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Author: Elaine Luther, Medical Student, Ross University School of Medicine, Barbados, West Indies. Medical Editor: Dr Helen Gordon, Auckland, New Zealand. DermNet NZ Editor in Chief, Adjunct A/Prof Amanda Oakley, Dermatologist, Hamilton, New Zealand. Copy edited by Gus Mitchell. July 2020.
Fragrance allergy is an allergic contact dermatitis to a fragrance chemical.
Fragrances and perfumes can either be made from a natural extract or synthesised. They produce a pleasant scent or disguise the unpleasant odour of a product.
Allergy requires prior sensitisation to the fragrance chemical. Subsequent skin contact with the chemical causes a delayed hypersensitivity reaction (type IV) in the hours to days after exposure.
Fragrance allergy is common and is believed to affect around 1% of adults . Rates in children and adolescents are around 1.8%. Fragrance allergy is second only to nickel allergy as a cause of allergic contact dermatitis. However the frequency of relevant positive reactions in dermatology departments is falling due to the reduced use of oakmoss absolute as a fragrance.
Allergic contact dermatitis occurs as frequently in people with and without a history of atopic dermatitis.
Fragrances are not limited to perfumes and cosmetics. They are also found in:
Anyone who uses or is exposed to fragranced products can become sensitised to them over time. Consort allergy is well-recognised.
A European Scientific Committee on Consumer Safety review of fragrances in 2011 listed 82 substances that had been established as contact allergens including 54 synthetic chemicals and 28 natural extracts. Twelve of the chemicals and 8 of the natural extracts were listed as being at high risk of causing sensitisation.
Among the most common are the 15 fragrances that can be identified by patch testing with balsam of Peru, Fragrance Mix I (FM I), and Fragrance Mix II (FM II). Isoeugenol is the most common positive allergen in Fragrance Mix I, and hydroxyisohexyl 3‑cyclohexene carboxaldehyde (Lyral) in Fragrance Mix II.
Fragrance allergy presents as a dermatitis which is often in a streaky pattern where there has been direct contact with the fragrance allergen.
Typically, fragrance allergy presents as scaly erythematous plaques.
Photoallergy to fragrances has become less common in those countries where the use of musk ambrette has reduced.
Areas affected by fragrance allergy
A diagnosis of fragrance allergy will typically require a detailed patient history and is confirmed by patch testing.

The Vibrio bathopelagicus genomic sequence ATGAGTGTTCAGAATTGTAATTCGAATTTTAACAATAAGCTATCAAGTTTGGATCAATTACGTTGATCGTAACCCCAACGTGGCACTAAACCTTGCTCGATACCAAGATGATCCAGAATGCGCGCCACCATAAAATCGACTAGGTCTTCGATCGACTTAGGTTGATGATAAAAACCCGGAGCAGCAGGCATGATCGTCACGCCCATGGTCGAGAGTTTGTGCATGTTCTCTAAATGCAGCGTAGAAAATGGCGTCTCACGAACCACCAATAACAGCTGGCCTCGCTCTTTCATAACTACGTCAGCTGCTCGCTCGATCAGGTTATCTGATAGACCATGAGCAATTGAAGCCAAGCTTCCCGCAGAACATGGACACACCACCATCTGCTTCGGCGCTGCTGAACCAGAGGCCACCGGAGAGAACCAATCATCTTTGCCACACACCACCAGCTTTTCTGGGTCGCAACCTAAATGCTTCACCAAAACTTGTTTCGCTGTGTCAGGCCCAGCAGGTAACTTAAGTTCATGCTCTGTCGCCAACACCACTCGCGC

Patch test diagnoses
Balsam of Peru is extracted from the Myroxylon pereirae tree. It cross-reacts with other fragrances and a positive reaction occurs in around 50% of patients with fragrance allergy.
Fragrance Mix I can identify 75% of those with fragrance allergy when combined with balsam of Peru. It is a mixture of eight fragrances:
Fragrance Mix II increases the sensitivity of testing as it is a mixture of a further six fragrances:
Fragrance Mix II reactions
A patient identified as having a fragrance allergy can be tested with the 26 individual fragrances that require labelling in the European Union. A patient with a positive patch test result to one of the members of the fragrance series can avoid that fragrance by reading labels. See Appendix at the end.
Even if a specific fragrance chemical is identified as causing allergy, it can be difficult to avoid every product that contains it.
It can be futile to test for fragrances that are never labelled since the patient will not be able to identify which products contain the fragrance they have reacted to.
Any leave-on product the patient suspects is causing an allergy can be applied as a customised patch for testing. Patch testing is not suitable for undiluted wash-off products as they are often irritate if left on the skin.
The ‘repeat open application test’ is often more practical and cost-effective than patch testing. Before using a new fragrant leave-on product, the patient applies a dot of the product to the same area of the forearm or inner upper arm twice a day for two weeks. If a rash develops, the product should not be used.
The differential diagnosis for fragrance allergy may include:
Treatment of fragrance allergy requires identification of the allergen followed by avoidance if possible. Treating the allergic contact dermatitis that results from exposure to a fragrance allergen may include:
Fragrances are ubiquitous and avoidance can be a challenge.
The fragrance-allergic patient is best to avoid products that are unlabelled or contain any fragrance.
Select products labelled ‘fragrance-free’ (so-called ‘unscented’ products) but these could still include masking fragrances. Products may contain an unidentified fragrance, for example, if they list ‘botanical’, ‘herbal’, or ‘natural’ ingredients.
The fragrance-allergic patient can use the open application test to screen any new products.
The 26 fragrances in the fragrance series are:
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